In the "noughties", hipsters became the stuff of parody, via Chris Morris and Charlie Brooker's satire Nathan Barley, which earmarked the "twats of Shoreditch". Nowadays, though, anyone can appear to be a hipster provided they buy the right jeans. From the twee adverts featuring hipster-style couples to the cocktails served in jam jars at the trendy incomer bar the Albert in EastEnders, "the idea of the hipster has been swallowed up by the mainstream", says Sanderson.

Luke O'Neil, a Boston-based culture writer for the online magazine Slate,says it is the same in the US. "I've even noticed what I call the meta-hipster: a person who sidesteps the traditional requirements and just wants to skip ahead to the status. Like putting on glasses and getting a tattoo somehow makes you a hipster," he says.

But while Miller agrees that hipster has morphed into a negative term, it is less about the word and more about what it represents: "Growing up, we just used other words – 'scenester' at university, 'trendies' at school – and they mean the same. Hipster has simply become a word which means the opposite of authentic."

Not everyone agrees. At Hoxton Bar and Grill in east London, 24-year-old graduate Milly identifies with hipsters: "I mean, that's why we all live in east London. It just feels so real, like something creative and cool is happening."

Manny, a 28-year-old singer who has lived in Dalston for more than five years, likes the sense of community: "Young people haven't got jobs or work and they need it. It's like a tribe, like goths. I hope hipsters aren't dead, because I just signed a year lease on my flat."

Miller adds: "We've never written about hipsters as a subculture at Vice because I don't think hipsters are a subculture. However, I do appreciate that people like the idea of belonging to something, so I suppose on that level the idea exists." As O'Neil explains: "Whoever said [hipsters] wanted to be unique? I think it's more about wanting to belong."

So what next? "I think hipsters will have an overhaul. There will be a downturn in this skinny-jean, long-haired feminised look over the next few years owing to the rise of the stronger female role model," says Chris Sanderson." And in its place? "A more macho look, almost to the point of caricature, in a bid for men to reinforce their identity."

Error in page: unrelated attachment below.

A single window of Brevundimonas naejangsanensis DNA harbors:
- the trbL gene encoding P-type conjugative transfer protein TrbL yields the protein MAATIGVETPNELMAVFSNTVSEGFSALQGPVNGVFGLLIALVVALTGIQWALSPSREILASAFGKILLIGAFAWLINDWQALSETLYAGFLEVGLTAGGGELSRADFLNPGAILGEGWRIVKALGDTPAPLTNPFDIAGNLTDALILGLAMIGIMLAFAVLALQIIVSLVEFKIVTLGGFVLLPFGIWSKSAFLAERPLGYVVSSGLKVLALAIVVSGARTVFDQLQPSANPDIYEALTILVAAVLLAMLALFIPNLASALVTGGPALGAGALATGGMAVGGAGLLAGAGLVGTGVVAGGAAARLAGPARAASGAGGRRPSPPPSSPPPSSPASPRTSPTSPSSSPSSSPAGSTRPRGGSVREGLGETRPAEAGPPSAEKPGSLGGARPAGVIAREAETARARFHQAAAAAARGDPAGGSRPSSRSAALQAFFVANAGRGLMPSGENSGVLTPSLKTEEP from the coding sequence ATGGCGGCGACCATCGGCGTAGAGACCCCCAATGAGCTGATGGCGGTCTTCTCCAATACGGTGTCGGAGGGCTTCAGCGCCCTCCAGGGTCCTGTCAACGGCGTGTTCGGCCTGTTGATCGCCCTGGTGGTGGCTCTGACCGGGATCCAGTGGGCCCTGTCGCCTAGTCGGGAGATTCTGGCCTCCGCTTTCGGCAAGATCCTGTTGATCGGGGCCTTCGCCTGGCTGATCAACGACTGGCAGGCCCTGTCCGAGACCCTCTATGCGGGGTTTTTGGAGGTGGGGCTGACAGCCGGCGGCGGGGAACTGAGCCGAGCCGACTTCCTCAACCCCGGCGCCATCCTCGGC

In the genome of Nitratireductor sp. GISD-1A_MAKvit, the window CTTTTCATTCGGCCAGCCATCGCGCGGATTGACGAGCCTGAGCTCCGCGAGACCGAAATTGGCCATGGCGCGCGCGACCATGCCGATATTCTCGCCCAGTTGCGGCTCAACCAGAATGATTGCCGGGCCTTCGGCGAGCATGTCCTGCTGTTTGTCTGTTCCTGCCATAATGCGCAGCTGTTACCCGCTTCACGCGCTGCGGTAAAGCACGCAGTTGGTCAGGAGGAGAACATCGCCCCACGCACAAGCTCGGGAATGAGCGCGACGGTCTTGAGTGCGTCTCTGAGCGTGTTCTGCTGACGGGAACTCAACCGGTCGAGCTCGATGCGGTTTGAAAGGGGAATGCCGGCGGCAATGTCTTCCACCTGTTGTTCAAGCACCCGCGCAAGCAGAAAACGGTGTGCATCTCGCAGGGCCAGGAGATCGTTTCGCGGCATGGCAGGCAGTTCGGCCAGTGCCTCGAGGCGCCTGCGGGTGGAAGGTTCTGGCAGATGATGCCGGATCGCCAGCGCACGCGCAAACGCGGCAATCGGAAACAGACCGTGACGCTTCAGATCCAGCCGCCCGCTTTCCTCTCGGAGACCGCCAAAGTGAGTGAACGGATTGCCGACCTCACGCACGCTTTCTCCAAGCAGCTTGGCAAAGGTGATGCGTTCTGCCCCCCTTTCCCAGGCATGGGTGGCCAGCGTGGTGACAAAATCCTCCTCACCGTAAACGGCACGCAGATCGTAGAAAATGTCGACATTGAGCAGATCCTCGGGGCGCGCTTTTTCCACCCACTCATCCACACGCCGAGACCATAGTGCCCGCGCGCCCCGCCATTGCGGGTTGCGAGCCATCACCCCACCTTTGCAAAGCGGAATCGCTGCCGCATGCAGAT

Perhaps this explains the phenomenon of "normcore", a term coined by New York trend agency K-Hole in their Youth Mode report last autumn. Though widely derided by the fashion world, this plain, super-normal style is arguably a reaction to the commodification of individuality, the idea that you can buy uniqueness off the peg in Topshop. "Normcore doesn't want the freedom to become someone," they say. "Normcore moves away from a coolness that relies on difference to a post-authenticity that opts into sameness."

It sounds like a joke but, says Sanderson, it might actually might be a thing: "It's the opposite of what people think is hip now, but it's also very masculine – which ties in to the return to blokeiness."

But for many, including Josh, the desire to categorise people is infuriating. Arvida Byström is a Swedish-born, London-based artist, photographer and model. Though sometimes identified as a hipster aesthetically speaking, her work, which focuses on sexuality, self-identity and contemporary feminism, would suggest she is much more than that. Sanderson would describe her as "someone who leads not follows".

She balks at the idea of being a hipster: "I haven't been aware of people calling me a hipster. I certainly don't identify as one. What is a hipster, anyway? It is such a general term. I don't even know if they exist any more."